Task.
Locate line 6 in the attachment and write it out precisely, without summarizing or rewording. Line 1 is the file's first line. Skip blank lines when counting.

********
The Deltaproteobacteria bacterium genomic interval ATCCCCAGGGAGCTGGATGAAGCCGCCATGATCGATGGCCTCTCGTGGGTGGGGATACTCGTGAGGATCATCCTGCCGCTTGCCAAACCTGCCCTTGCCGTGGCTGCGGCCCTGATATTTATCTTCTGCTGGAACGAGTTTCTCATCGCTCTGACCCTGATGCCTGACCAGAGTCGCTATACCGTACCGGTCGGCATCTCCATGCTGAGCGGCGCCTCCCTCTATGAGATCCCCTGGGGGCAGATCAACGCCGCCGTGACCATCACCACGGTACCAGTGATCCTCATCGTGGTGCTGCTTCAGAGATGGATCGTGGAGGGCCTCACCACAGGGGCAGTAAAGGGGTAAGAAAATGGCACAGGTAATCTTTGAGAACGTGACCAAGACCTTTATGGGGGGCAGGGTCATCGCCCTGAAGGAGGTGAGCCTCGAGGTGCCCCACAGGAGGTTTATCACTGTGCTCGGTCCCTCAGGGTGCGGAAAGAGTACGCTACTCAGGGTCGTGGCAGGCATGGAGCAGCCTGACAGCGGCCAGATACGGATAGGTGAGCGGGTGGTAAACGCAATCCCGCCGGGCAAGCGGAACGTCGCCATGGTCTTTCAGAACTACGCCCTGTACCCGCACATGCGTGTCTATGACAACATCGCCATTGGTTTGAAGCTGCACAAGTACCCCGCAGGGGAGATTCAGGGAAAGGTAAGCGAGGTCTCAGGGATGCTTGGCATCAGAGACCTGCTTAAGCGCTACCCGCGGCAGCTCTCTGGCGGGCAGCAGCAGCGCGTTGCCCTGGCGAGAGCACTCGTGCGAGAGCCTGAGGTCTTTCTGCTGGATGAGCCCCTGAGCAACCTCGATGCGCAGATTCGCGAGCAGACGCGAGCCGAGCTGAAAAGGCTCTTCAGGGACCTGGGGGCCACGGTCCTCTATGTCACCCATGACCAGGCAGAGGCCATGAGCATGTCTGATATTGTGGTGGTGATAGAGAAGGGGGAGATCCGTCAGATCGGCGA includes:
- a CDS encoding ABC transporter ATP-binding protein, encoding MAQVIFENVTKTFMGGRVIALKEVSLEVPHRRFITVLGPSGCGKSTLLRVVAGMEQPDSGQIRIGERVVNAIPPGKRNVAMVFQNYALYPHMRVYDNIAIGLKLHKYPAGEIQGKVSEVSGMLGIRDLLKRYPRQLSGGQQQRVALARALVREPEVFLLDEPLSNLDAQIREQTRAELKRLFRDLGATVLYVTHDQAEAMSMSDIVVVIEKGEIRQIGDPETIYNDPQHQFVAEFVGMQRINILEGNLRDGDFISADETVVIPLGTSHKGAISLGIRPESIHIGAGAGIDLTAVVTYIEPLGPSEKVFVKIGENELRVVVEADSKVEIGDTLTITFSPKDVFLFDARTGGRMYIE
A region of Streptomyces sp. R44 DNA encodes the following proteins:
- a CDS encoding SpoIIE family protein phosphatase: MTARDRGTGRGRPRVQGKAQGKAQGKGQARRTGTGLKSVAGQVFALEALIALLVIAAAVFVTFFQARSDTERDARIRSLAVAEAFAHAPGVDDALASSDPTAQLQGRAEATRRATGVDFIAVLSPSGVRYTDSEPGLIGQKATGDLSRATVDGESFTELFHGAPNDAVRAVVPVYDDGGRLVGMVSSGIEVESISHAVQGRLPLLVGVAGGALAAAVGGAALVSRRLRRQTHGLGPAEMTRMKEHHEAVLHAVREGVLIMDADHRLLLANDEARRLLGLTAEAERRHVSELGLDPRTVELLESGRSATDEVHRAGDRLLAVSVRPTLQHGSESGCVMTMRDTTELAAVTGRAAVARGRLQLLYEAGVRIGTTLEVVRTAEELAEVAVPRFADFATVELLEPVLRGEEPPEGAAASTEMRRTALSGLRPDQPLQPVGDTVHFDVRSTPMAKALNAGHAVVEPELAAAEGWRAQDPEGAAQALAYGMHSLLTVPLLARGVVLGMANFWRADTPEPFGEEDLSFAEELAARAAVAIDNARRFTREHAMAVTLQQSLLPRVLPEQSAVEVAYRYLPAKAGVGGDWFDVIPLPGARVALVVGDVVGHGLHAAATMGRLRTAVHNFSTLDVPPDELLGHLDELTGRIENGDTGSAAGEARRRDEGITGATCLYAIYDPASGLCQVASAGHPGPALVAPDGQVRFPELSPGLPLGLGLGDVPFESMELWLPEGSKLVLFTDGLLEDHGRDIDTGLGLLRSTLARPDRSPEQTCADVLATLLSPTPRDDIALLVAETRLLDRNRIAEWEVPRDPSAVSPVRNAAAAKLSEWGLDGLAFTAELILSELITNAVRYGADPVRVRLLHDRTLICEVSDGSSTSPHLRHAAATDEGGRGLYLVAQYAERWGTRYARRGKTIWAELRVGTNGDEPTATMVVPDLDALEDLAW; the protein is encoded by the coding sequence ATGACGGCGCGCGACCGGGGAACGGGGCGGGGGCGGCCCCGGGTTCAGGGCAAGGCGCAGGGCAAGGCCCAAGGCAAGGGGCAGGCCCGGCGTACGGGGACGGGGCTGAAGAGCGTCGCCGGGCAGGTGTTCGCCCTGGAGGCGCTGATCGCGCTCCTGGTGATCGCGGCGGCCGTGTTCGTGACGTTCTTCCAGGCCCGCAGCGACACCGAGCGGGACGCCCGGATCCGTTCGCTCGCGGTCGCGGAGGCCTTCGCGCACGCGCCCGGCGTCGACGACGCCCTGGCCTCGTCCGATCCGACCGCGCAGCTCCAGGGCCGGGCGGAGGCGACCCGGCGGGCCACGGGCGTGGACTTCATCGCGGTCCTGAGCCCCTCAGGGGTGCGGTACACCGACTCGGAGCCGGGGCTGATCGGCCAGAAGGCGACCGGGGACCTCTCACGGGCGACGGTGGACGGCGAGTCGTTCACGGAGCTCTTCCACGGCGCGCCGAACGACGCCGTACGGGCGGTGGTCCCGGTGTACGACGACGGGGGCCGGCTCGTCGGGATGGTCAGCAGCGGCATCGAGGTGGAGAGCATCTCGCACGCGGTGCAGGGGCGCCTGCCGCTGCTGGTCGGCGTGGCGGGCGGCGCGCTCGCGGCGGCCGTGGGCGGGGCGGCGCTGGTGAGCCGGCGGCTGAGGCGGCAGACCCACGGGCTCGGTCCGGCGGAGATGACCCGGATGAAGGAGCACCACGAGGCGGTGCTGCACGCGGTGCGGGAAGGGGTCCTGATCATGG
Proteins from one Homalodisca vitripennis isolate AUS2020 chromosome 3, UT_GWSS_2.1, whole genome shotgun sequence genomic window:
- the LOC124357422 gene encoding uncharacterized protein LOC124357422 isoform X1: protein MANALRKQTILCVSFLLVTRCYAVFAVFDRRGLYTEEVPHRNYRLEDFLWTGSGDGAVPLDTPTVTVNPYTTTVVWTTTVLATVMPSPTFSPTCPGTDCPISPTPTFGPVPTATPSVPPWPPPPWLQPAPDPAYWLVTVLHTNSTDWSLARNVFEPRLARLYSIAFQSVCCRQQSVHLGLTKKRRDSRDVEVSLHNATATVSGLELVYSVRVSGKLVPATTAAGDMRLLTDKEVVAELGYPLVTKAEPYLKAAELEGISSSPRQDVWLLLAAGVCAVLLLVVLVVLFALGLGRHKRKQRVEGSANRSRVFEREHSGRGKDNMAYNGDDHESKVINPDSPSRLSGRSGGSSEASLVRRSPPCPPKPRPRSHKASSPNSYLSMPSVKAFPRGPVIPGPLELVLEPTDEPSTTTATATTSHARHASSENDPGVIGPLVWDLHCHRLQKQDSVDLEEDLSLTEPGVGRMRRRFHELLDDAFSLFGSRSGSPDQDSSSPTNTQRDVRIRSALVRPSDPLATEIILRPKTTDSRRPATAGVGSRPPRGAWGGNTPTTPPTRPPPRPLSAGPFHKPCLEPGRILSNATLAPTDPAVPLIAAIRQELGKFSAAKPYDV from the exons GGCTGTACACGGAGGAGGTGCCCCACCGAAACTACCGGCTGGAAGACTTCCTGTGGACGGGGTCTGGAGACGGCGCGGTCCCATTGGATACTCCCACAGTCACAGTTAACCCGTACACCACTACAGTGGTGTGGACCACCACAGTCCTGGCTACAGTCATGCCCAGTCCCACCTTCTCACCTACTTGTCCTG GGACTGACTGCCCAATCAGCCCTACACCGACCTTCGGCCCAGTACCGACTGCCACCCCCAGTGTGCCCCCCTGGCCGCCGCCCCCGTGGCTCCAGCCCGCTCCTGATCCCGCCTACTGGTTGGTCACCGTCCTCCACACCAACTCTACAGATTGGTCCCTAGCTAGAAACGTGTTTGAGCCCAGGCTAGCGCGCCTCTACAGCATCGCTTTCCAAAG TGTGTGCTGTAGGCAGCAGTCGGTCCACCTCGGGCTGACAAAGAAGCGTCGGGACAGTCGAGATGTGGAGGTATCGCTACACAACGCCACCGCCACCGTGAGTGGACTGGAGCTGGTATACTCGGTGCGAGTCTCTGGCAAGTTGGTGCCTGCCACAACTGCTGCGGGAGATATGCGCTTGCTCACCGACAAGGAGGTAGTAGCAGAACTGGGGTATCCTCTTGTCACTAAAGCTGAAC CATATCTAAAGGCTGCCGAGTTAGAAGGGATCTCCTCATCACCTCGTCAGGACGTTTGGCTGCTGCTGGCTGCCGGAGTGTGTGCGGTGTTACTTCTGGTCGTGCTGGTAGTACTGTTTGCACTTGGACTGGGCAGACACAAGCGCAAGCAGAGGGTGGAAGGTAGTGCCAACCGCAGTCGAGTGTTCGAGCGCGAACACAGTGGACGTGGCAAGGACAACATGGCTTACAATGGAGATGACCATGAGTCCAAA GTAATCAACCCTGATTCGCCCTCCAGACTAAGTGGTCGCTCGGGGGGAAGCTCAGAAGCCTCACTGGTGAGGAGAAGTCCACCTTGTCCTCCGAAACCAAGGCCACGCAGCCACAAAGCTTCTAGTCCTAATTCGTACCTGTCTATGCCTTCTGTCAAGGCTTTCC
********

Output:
- the LOC124357422 gene encoding uncharacterized protein LOC124357422 isoform X1: protein MANALRKQTILCVSFLLVTRCYAVFAVFDRRGLYTEEVPHRNYRLEDFLWTGSGDGAVPLDTPTVTVNPYTTTVVWTTTVLATVMPSPTFSPTCPGTDCPISPTPTFGPVPTATPSVPPWPPPPWLQPAPDPAYWLVTVLHTNSTDWSLARNVFEPRLARLYSIAFQSVCCRQQSVHLGLTKKRRDSRDVEVSLHNATATVSGLELVYSVRVSGKLVPATTAAGDMRLLTDKEVVAELGYPLVTKAEPYLKAAELEGISSSPRQDVWLLLAAGVCAVLLLVVLVVLFALGLGRHKRKQRVEGSANRSRVFEREHSGRGKDNMAYNGDDHESKVINPDSPSRLSGRSGGSSEASLVRRSPPCPPKPRPRSHKASSPNSYLSMPSVKAFPRGPVIPGPLELVLEPTDEPSTTTATATTSHARHASSENDPGVIGPLVWDLHCHRLQKQDSVDLEEDLSLTEPGVGRMRRRFHELLDDAFSLFGSRSGSPDQDSSSPTNTQRDVRIRSALVRPSDPLATEIILRPKTTDSRRPATAGVGSRPPRGAWGGNTPTTPPTRPPPRPLSAGPFHKPCLEPGRILSNATLAPTDPAVPLIAAIRQELGKFSAAKPYDV from the exons GGCTGTACACGGAGGAGGTGCCCCACCGAAACTACCGGCTGGAAGACTTCCTGTGGACGGGGTCTGGAGACGGCGCGGTCCCATTGGATACTCCCACAGTCACAGTTAACCCGTACACCACTACAGTGGTGTGGACCACCACAGTCCTGGCTACAGTCATGCCCAGTCCCACCTTCTCACCTACTTGTCCTG GGACTGACTGCCCAATCAGCCCTACACCGACCTTCGGCCCAGTACCGACTGCCACCCCCAGTGTGCCCCCCTGGCCGCCGCCCCCGTGGCTCCAGCCCGCTCCTGATCCCGCCTACTGGTTGGTCACCGTCCTCCACACCAACTCTACAGATTGGTCCCTAGCTAGAAACGTGTTTGAGCCCAGGCTAGCGCGCCTCTACAGCATCGCTTTCCAAAG TGTGTGCTGTAGGCAGCAGTCGGTCCACCTCGGGCTGACAAAGAAGCGTCGGGACAGTCGAGATGTGGAGGTATCGCTACACAACGCCACCGCCACCGTGAGTGGACTGGAGCTGGTATACTCGGTGCGAGTCTCTGGCAAGTTGGTGCCTGCCACAACTGCTGCGGGAGATATGCGCTTGCTCACCGACAAGGAGGTAGTAGCAGAACTGGGGTATCCTCTTGTCACTAAAGCTGAAC CATATCTAAAGGCTGCCGAGTTAGAAGGGATCTCCTCATCACCTCGTCAGGACGTTTGGCTGCTGCTGGCTGCCGGAGTGTGTGCGGTGTTACTTCTGGTCGTGCTGGTAGTACTGTTTGCACTTGGACTGGGCAGACACAAGCGCAAGCAGAGGGTGGAAGGTAGTGCCAACCGCAGTCGAGTGTTCGAGCGCGAACACAGTGGACGTGGCAAGGACAACATGGCTTACAATGGAGATGACCATGAGTCCAAA GTAATCAACCCTGATTCGCCCTCCAGACTAAGTGGTCGCTCGGGGGGAAGCTCAGAAGCCTCACTGGTGAGGAGAAGTCCACCTTGTCCTCCGAAACCAAGGCCACGCAGCCACAAAGCTTCTAGTCCTAATTCGTACCTGTCTATGCCTTCTGTCAAGGCTTTCC